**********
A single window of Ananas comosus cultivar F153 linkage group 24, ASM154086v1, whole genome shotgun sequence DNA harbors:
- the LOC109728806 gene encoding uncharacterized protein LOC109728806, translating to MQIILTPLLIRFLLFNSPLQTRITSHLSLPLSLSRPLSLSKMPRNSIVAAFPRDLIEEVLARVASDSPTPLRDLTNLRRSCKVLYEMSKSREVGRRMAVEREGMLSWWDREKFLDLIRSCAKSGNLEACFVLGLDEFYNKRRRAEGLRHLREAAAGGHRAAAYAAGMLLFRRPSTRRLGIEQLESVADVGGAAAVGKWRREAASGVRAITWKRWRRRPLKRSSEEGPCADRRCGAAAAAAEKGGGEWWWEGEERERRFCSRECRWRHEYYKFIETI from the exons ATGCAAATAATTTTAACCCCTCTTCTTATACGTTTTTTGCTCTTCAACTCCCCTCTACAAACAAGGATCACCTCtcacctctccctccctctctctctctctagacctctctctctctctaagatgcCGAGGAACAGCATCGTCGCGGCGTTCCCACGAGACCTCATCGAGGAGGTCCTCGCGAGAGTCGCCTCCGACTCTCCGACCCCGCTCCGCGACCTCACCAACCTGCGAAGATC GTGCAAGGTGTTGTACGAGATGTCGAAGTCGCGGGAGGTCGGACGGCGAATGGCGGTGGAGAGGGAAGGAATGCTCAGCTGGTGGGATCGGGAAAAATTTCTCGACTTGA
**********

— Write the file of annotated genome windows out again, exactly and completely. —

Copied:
A single window of Ananas comosus cultivar F153 linkage group 24, ASM154086v1, whole genome shotgun sequence DNA harbors:
- the LOC109728806 gene encoding uncharacterized protein LOC109728806, translating to MQIILTPLLIRFLLFNSPLQTRITSHLSLPLSLSRPLSLSKMPRNSIVAAFPRDLIEEVLARVASDSPTPLRDLTNLRRSCKVLYEMSKSREVGRRMAVEREGMLSWWDREKFLDLIRSCAKSGNLEACFVLGLDEFYNKRRRAEGLRHLREAAAGGHRAAAYAAGMLLFRRPSTRRLGIEQLESVADVGGAAAVGKWRREAASGVRAITWKRWRRRPLKRSSEEGPCADRRCGAAAAAAEKGGGEWWWEGEERERRFCSRECRWRHEYYKFIETI from the exons ATGCAAATAATTTTAACCCCTCTTCTTATACGTTTTTTGCTCTTCAACTCCCCTCTACAAACAAGGATCACCTCtcacctctccctccctctctctctctctagacctctctctctctctaagatgcCGAGGAACAGCATCGTCGCGGCGTTCCCACGAGACCTCATCGAGGAGGTCCTCGCGAGAGTCGCCTCCGACTCTCCGACCCCGCTCCGCGACCTCACCAACCTGCGAAGATC GTGCAAGGTGTTGTACGAGATGTCGAAGTCGCGGGAGGTCGGACGGCGAATGGCGGTGGAGAGGGAAGGAATGCTCAGCTGGTGGGATCGGGAAAAATTTCTCGACTTGA